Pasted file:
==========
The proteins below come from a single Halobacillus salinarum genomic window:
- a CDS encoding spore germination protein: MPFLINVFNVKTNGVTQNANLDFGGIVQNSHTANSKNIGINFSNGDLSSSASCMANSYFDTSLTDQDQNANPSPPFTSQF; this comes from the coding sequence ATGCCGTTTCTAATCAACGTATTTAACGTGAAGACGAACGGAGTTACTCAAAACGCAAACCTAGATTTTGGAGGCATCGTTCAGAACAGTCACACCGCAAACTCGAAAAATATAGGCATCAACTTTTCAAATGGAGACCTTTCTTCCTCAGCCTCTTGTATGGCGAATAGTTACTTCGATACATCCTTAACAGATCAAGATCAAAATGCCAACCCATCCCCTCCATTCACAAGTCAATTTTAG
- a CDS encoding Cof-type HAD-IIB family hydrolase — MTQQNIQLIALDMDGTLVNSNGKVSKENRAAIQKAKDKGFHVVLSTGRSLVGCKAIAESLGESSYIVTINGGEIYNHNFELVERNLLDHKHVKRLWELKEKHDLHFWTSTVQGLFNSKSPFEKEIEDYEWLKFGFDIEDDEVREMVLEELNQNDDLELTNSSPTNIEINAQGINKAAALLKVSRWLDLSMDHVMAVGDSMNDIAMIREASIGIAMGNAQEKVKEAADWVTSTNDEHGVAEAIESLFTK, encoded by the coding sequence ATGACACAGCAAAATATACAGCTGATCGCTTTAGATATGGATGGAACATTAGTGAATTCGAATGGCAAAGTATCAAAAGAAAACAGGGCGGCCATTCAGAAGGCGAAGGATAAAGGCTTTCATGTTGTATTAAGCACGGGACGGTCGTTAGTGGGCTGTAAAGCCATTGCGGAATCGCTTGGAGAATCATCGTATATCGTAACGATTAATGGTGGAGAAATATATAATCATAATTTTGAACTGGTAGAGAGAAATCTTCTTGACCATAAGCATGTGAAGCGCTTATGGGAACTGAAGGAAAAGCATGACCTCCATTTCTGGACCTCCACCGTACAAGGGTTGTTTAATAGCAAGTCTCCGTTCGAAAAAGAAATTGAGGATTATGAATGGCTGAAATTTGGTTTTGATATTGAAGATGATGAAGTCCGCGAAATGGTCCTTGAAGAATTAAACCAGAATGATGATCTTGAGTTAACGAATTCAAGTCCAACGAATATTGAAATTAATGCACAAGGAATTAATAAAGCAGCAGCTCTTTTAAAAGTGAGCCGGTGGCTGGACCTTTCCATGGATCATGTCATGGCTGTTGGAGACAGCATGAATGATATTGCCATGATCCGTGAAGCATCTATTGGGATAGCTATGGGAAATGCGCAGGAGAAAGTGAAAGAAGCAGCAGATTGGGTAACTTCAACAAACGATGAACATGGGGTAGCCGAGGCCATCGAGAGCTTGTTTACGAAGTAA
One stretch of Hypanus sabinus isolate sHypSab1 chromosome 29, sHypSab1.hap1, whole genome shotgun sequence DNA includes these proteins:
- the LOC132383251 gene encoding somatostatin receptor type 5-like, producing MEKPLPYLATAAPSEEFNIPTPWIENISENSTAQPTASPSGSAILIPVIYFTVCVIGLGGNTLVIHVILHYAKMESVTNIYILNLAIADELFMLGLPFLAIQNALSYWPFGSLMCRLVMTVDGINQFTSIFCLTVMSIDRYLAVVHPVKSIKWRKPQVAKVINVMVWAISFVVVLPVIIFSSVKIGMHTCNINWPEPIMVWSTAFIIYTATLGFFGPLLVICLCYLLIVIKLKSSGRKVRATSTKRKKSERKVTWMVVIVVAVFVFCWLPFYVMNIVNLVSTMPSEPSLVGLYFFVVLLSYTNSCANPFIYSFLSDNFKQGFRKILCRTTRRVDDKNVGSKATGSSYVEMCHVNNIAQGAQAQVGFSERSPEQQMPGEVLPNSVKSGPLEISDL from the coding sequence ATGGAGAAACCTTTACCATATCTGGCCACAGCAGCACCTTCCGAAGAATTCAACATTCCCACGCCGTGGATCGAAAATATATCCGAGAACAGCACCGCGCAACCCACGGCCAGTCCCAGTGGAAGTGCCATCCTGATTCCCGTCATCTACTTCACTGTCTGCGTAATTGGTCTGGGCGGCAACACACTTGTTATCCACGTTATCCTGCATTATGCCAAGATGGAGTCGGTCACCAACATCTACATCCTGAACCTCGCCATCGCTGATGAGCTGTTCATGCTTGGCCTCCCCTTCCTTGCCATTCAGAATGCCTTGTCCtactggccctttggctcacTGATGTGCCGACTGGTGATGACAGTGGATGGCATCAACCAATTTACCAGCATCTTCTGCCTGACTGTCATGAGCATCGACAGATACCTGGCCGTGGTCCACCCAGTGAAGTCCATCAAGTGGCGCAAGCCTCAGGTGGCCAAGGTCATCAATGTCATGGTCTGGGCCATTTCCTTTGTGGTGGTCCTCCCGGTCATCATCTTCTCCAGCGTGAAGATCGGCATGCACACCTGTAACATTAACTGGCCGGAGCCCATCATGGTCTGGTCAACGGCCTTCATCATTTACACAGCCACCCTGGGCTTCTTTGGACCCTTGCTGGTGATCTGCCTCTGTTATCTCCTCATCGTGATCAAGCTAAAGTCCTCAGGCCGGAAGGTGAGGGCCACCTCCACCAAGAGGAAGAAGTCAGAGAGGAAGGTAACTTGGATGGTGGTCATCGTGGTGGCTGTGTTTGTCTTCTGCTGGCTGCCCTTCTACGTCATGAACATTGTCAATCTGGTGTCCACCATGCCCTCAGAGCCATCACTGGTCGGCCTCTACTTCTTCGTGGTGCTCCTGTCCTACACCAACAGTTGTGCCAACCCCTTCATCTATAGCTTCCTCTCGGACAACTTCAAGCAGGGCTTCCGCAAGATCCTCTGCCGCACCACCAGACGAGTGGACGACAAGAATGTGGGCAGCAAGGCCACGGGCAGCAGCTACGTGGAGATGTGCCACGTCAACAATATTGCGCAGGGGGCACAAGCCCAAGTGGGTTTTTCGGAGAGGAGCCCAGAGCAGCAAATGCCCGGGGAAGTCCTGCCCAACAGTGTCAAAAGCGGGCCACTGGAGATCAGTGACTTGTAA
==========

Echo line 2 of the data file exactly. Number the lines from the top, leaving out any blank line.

- a CDS encoding spore germination protein: MPFLINVFNVKTNGVTQNANLDFGGIVQNSHTANSKNIGINFSNGDLSSSASCMANSYFDTSLTDQDQNANPSPPFTSQF; this comes from the coding sequence ATGCCGTTTCTAATCAACGTATTTAACGTGAAGACGAACGGAGTTACTCAAAACGCAAACCTAGATTTTGGAGGCATCGTTCAGAACAGTCACACCGCAAACTCGAAAAATATAGGCATCAACTTTTCAAATGGAGACCTTTCTTCCTCAGCCTCTTGTATGGCGAATAGTTACTTCGATACATCCTTAACAGATCAAGATCAAAATGCCAACCCATCCCCTCCATTCACAAGTCAATTTTAG